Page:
Making decisions in the light of the IPCC report.

Despite being tempered with political influences, the latest IPCC Report remains blunt with its key messages.  An increase of 2C is too much, 1.5C just about renders the planet habitable.

I remember the earliest IPCC reports, starting back in 1990, were certain about anthropogenic climate change.  Even in 2000, as a student researching climate change risk construction in Kiribati, low lying coral pacific islands, I recall the blatant affects of climate change.  Back then, the beautiful i-Kiribati people were already talking about migrating to New Zealand or Australia if they needed to.

As individuals, as families, as communities, as SMEs, Bluechips, as public bodies, as nations, as groups of nations, we must start making decisions with the existential risk of the damaging effects of climate change at the front of our minds.  Nobody is carbon perfect, but making the right choices does not have to be a financial burden.  These days, renewable Electricity Tariffs don’t have to cost much more (at home or at work).  Do you really have to eat that much beef?  Do you really have to fly to Europe for that holiday?  Whether you have the cash to invest or not, you can benefit from solar power at work (our PPA solution is 100% capex and opex free for you as a corporate).  Come and talk to us about it at the Solar and Storage Live conference at the NEC, we are on stage there at 2pm 17th October.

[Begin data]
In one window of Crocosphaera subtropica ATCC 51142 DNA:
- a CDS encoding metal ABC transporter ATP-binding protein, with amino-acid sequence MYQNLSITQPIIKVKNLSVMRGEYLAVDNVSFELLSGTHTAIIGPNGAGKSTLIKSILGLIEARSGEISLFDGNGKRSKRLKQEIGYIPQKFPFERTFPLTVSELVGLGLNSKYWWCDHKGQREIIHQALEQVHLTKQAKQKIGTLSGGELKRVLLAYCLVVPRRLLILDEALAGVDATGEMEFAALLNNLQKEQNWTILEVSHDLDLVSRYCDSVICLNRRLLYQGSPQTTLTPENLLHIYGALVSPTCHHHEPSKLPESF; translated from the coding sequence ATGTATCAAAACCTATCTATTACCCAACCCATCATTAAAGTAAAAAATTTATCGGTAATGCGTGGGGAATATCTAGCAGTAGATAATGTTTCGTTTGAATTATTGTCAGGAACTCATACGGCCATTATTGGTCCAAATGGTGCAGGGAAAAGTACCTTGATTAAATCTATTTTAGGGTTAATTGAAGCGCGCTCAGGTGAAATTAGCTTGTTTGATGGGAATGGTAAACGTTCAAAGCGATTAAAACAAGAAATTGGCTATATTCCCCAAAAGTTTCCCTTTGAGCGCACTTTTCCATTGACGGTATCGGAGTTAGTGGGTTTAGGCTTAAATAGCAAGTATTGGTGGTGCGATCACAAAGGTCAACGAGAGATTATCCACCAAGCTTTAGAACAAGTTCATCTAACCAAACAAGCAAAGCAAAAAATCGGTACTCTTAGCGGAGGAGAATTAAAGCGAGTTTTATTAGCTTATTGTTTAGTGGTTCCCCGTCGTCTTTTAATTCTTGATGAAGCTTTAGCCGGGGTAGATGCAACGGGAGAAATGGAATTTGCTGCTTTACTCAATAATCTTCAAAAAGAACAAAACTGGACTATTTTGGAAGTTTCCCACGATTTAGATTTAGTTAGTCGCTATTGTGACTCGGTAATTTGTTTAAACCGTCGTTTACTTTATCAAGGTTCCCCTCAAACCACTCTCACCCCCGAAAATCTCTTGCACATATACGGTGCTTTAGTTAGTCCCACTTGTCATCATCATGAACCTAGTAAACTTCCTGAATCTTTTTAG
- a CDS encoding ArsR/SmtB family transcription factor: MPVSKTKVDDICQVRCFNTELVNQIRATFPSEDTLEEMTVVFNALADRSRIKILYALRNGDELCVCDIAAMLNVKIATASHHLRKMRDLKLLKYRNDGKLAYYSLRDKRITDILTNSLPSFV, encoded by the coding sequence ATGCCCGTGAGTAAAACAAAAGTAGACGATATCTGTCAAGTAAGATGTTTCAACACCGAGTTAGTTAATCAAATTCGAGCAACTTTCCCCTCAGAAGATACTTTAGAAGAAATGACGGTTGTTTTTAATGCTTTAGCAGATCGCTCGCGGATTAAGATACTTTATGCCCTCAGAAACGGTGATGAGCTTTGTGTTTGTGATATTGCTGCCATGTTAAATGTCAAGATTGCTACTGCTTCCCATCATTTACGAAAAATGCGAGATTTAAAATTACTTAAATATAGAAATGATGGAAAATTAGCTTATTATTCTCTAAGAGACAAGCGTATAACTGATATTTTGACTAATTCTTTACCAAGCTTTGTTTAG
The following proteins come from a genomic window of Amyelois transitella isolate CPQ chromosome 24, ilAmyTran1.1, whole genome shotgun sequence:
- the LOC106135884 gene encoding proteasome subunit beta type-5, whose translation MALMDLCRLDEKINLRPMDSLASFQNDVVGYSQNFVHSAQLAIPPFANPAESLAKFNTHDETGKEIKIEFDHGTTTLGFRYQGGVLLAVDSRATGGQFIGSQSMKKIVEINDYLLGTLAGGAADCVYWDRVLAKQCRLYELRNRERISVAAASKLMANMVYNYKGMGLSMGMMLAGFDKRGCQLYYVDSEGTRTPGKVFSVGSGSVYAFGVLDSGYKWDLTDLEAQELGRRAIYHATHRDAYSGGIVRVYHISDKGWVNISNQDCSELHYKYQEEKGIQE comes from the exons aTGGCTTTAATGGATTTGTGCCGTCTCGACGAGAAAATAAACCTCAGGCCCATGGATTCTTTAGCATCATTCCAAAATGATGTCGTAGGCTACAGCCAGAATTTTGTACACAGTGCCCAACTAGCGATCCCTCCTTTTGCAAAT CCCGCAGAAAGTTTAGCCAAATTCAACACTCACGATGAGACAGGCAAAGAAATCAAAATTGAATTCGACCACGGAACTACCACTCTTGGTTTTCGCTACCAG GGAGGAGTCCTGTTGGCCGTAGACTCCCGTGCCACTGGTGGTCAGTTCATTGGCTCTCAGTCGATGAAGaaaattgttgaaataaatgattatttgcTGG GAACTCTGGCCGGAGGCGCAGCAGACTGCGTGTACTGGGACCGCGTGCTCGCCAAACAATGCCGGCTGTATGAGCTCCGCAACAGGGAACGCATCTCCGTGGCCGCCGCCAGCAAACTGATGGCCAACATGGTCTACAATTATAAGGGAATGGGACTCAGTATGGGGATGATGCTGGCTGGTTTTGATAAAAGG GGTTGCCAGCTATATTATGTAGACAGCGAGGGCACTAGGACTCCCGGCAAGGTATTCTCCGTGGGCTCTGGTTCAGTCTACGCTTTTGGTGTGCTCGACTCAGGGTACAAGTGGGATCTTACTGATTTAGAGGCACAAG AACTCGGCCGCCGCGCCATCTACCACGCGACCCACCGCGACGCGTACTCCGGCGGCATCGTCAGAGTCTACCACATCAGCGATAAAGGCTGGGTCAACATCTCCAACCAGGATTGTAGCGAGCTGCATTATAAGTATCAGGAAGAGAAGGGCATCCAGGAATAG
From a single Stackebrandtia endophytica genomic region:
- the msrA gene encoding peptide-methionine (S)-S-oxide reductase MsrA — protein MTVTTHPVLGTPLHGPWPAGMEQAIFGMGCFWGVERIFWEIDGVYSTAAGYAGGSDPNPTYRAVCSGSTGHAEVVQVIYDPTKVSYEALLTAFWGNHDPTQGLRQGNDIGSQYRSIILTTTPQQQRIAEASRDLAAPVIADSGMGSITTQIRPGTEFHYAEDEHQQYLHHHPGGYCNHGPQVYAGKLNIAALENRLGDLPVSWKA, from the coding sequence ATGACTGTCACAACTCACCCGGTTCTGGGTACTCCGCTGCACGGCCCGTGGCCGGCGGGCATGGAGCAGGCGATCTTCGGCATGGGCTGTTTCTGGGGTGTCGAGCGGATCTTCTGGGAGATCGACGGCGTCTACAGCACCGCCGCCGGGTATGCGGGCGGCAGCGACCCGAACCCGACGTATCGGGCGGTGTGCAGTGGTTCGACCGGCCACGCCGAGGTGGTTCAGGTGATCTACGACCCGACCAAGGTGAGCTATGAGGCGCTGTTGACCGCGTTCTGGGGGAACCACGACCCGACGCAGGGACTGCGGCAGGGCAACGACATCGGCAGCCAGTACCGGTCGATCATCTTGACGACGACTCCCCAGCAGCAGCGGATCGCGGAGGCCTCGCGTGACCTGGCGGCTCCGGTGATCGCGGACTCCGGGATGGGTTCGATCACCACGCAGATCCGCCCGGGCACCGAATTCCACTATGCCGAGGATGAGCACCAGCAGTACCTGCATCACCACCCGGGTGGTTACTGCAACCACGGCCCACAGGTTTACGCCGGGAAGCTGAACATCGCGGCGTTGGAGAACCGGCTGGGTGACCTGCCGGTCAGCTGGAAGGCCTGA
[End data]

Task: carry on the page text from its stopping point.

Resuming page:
Banks have a big role to play.  The IPCC tells us we need to invest $2.4 trillion annually.  That seems a lot, but it also provides a fantastic opportunity for the sector.   Campaign groups like Protect Our Winters (POW) are starting to work hard in this space to encourage banks to make vigilant sustainable decisions.

We must act.  We must up the ante.  We must start changing our values.  We must start turning values into actions.  We must do it now, and anything other than now is too late.

“ACT NOW, IDIOTS”, I think is how Kaisa Kosonen, of Greenpeace, put it. If Kaisa is referring to humankind at large, I tend to agree.

Here is some related coverage.




Scott Burrows, Co-Founder and Director, Eden

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